The city streets were named after the gods of Babylon. Cults to dozens of different deities flourished. In all, the Babylonian priests worshiped 4,000 separate gods, each with a specialized function. In the ninth century BC, an official census of the gods tallied 65,000. Even taxation was done in the name of their gods. Also a center of astrology and the occult, Babylon was the seat and prime example of this world's religious confusion (Revelation 17:5).
Parallel in Daniel 7
In a parallel prophecy in Daniel 7, the prophet saw four beasts, the first of which represents Babylon:
The first was like a lion, and had eagle's wings. I watched till its wings were plucked off; and it was lifted up from the earth and made to stand on two feet like a man, and a man's heart was given to it. (Daniel 7:4)
The symbolism of the beasts matches that of the image. The lion is the king of the beasts, but it is a vicious and formidable beast. With wings, it is also very swift. This imagery describes the early years of Nebuchadnezzar's reign, marked by war, captivity of defeated nations and destruction.
Later in his career, however, with his enemies subjected, his aggression declined, and he spent more time in cultural and building pursuits. It was also during this latter period that he was humbled and admitted God's sovereignty (Daniel 4:28-37). Successive kings were also primarily interested in peaceful affairs until Babylon fell to Cyrus the Persian in 539 BC.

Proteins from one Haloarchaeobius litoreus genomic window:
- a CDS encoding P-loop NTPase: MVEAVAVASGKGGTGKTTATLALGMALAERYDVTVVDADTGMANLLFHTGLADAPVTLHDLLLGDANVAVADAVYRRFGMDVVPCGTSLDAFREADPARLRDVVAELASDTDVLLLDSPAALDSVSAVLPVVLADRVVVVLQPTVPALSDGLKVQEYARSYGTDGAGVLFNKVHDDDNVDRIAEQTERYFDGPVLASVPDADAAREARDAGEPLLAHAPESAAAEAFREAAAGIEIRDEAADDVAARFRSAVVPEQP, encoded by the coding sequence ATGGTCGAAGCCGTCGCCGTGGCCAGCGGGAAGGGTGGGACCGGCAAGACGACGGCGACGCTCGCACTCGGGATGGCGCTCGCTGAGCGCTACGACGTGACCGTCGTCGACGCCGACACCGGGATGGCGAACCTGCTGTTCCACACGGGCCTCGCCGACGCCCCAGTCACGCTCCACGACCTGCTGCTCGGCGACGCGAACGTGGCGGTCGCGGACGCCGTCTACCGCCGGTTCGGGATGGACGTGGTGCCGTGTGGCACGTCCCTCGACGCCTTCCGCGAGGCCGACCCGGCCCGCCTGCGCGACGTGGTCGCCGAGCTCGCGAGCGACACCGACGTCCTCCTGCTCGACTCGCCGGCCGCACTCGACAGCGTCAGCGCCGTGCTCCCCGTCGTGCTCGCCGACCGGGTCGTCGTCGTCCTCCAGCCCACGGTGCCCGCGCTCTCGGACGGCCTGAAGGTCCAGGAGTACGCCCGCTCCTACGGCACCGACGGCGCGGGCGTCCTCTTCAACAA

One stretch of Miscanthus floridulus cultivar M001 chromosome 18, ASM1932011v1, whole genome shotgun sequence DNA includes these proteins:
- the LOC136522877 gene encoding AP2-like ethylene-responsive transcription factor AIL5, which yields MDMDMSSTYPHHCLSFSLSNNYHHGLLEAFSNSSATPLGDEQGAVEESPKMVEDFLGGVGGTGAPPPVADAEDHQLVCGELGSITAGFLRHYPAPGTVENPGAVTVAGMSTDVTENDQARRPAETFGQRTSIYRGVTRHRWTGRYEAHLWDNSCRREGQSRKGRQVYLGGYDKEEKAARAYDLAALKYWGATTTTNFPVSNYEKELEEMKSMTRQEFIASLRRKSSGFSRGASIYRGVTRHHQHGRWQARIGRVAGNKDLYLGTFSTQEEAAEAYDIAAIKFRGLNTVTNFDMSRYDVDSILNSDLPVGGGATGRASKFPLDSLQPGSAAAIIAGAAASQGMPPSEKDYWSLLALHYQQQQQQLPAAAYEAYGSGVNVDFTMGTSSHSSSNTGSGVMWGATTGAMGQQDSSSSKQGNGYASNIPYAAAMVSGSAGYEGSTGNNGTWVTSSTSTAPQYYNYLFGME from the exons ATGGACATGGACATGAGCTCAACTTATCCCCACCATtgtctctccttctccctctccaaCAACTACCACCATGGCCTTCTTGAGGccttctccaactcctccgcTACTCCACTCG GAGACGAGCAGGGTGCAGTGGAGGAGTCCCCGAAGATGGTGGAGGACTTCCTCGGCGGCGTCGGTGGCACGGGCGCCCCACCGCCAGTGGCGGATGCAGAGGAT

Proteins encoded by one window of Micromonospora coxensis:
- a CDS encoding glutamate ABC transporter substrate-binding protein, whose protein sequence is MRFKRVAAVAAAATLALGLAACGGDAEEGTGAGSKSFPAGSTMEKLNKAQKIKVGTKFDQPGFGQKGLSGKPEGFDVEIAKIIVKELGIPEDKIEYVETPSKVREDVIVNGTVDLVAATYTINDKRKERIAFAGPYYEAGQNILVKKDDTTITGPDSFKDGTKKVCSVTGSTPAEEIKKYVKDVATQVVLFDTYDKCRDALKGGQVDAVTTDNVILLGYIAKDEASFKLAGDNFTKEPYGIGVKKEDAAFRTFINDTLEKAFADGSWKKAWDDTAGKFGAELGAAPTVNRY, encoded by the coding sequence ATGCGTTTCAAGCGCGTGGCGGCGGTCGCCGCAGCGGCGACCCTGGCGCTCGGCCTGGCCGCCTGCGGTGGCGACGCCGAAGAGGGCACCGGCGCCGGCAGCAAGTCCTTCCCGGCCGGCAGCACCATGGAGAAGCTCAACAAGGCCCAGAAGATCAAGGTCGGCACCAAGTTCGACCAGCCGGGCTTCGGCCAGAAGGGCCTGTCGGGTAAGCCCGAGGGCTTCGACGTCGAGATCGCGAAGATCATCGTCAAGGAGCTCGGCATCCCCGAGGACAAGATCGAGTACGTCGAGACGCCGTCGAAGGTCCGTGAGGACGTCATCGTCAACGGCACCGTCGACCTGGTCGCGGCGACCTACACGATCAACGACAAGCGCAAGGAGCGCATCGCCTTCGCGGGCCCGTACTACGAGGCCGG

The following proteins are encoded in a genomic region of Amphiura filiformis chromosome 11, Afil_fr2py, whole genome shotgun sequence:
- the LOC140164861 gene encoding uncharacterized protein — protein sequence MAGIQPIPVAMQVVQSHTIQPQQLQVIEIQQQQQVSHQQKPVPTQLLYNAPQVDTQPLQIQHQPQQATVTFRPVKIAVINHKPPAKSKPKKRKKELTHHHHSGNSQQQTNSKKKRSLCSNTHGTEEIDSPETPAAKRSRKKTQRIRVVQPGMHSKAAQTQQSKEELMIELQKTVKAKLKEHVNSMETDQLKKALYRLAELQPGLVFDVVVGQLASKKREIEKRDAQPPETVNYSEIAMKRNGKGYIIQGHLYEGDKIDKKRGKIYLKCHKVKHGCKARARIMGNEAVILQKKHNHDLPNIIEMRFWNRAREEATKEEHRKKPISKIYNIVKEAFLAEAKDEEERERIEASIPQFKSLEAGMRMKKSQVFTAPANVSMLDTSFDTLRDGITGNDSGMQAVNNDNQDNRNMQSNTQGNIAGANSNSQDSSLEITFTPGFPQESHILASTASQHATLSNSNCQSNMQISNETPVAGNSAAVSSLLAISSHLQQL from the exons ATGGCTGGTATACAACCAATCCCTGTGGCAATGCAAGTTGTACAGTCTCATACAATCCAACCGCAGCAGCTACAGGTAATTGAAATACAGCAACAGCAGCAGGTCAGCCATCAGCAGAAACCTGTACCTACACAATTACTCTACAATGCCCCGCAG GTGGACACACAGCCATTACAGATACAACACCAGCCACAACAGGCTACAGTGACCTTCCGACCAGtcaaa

The lion imagery does not end with Babylon, however. When the apostle John "saw a beast rising up out of the sea," it possessed a "mouth like the mouth of a lion" (Revelation 13:1-2). Like the empires that followed, qualities of Babylon will be found in the end-time Beast power. All of the empires symbolized in this image spring from one common way of life that is thoroughly contrary to the way of God.
In future articles, we will look into the succeeding empires of Nebuchadnezzar's image.
© 1994 Church of the Great God